Conflict Causes and Development Initiatives: A Structural Analysis
Aims and Objectives
The aim of this initial phase of analysis in the Palestinian Conflict-related Development Analysis program is to perform a thorough structural analysis of the modalities and causes of conflict in Palestinian society and in Palestinian territory, and to draw conclusions and recommendations from examining the relationship of conflict with development initiatives (and vice-versa) in OPT since 1967. The interrelationship at all levels of the development process and conflict will be analyzed on the basis of the understanding of conflict, with particular focus of both direct and indirect relationships between development processes and the causes of conflict.
There are five key objectives
- To develop a comprehensive picture of the background situation in OPT.
- To identify the causes of conflict in Palestine, then to categorize these by theme and level and to differentiate between structural causes and proximate causes.
- To outline and attempt to explain the history, success and failure of the various development initiatives that have, and have not, been funded by international aid since 1967.
- To investigate thoroughly the interaction between the structural causes of the conflict and development initiatives.
- Where this analysis points to key trends and lessons these will be presented in the form of concrete recommendations to the key actors. Broader results will also be presented as a preliminary exercise, while opening possible paths for further study in this program and for policy analysis to advance a coherent development strategy.
The duration of this project is 8.5 months, from 6 January 2008, until 15 August 2009
This project has been made possible through the generous support of the United Nations Development Program (UNDP). Many other stakeholders have been selected for extensive consultation throughout the research process. These stakeholders are from a range of institutions, including governmental institutions, community groups, national NGOs and CBOs, academic community, international NGOs, international community (including bilateral and multilateral donors), and finally private sector, business associations, and trade unions.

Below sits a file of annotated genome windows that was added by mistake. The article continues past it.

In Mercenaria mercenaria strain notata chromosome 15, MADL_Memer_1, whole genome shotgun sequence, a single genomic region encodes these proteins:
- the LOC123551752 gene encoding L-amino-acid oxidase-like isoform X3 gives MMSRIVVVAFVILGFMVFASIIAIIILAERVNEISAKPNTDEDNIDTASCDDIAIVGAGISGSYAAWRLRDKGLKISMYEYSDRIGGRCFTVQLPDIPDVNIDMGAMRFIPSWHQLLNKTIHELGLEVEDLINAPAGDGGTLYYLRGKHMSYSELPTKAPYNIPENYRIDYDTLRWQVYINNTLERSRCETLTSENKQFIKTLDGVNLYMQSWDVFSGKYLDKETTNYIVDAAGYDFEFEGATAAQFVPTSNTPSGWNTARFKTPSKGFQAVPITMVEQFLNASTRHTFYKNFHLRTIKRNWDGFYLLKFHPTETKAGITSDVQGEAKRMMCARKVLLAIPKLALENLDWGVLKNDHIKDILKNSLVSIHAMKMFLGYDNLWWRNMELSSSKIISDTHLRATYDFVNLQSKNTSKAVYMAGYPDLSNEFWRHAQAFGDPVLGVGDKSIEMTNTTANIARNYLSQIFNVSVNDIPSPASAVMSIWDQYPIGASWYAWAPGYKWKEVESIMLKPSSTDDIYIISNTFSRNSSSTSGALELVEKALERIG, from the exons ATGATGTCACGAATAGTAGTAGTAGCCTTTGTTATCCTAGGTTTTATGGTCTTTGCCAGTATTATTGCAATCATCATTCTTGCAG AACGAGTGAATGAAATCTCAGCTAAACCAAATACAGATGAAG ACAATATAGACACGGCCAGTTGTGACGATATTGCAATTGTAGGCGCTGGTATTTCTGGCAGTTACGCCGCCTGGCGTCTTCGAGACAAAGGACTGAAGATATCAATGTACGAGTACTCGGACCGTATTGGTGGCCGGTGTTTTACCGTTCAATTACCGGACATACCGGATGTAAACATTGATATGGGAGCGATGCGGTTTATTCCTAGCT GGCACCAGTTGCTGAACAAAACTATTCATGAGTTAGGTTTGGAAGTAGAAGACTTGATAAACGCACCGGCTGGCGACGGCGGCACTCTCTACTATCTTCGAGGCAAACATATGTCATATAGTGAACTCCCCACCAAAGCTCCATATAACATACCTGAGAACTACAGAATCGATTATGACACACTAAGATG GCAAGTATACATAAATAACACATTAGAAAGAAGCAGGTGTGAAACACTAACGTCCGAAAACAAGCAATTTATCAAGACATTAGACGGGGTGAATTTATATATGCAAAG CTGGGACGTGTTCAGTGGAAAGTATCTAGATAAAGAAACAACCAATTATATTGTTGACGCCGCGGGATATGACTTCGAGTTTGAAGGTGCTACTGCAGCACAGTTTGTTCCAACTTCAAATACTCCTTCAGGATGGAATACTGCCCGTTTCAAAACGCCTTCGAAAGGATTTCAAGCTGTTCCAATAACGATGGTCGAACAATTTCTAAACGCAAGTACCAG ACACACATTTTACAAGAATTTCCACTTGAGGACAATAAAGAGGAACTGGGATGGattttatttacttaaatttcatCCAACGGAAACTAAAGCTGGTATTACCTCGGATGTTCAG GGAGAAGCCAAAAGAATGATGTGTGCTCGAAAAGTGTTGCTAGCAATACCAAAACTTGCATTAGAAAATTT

Policy recommendations will be made that are applicable to the Palestinian National Authority, Civil Society Institutions and International NGOs.
The methodology can be divided into two components: a literature review of the context of the Palestinian conflict-related development experience; and a social consultation process.
Drawing on a large number of reports and documents from civil society, international institutions, donors, governmental and non-governmental organizations, as well as studies, books, surveys and statistical information, the literature review will seek to draw out key issues for analysis as well as to provide the analytical framework for the design of the social consultation elements
The second project component is a social consultation process that serves two functions. First, it provides data to supplement and test the research findings; second, it serves to engage and include stakeholders on certain key elements of the research. The social consultation will consist of a series of interviews, focus groups and a broad survey. The evaluation will be divided between two major groups. The first: civil society and other actors, including Palestinian and international governmental and non-governmental actors involved in the decision-making and implementation of development. The second: people from communities involved in development initiatives and affected by conflict in the OPT.
While the exact framework for analysis will be informed further by the literature review and consultation with the steering committee, at this stage it is planned that seven sectors of society will be defined and selected for participation:
1. Government & political representatives
2. Community groups (including women’s groups, refugee representatives)
3. National NGOs and CBOs (including human rights organizations)
4. Academic community
5. International NGOs
6. International community (including bilateral and multilateral donors and other bodies)
7. Private Sector, business associations, trade unions, and other groups falling outside these categories
A broad, participatory survey will identify the causes of conflict in local populations throughout the OPT. It will expose perceptions of the following: the importance of conflict drivers; the potential capacities for resolution; attempts to resolve conflict; and development initiatives. The survey will be designed on the basis of lessons extracted from the conflict literature review process and key issues brought up during the interviews with development agents.
Open and semi-structured interviews with six actors within each of the seven sectors will be used to learn in details about the perspectives, experiences and actions of individuals who represent these diverse constituencies.
Focus groups will supplement the interviews, giving access to the opinions of a broader range of actors, and recording debate between these agents on key issues identified in the literature and interviews.
Following the production of a draft version of the background situation, and again after a draft of the matrix of conflict causes, analytical meetings will be held in four locations in the West Bank and Gaza to obtain feedback and input from key stakeholders.
· Final publication of research findings and recommendations
· Two training workshops for field researchers.
· Consultation meetings with civil society institutions.
· Dissemination workshops and meetings to present the results of the study to the civil society institutions, the Palestinian Authority, and international organizations.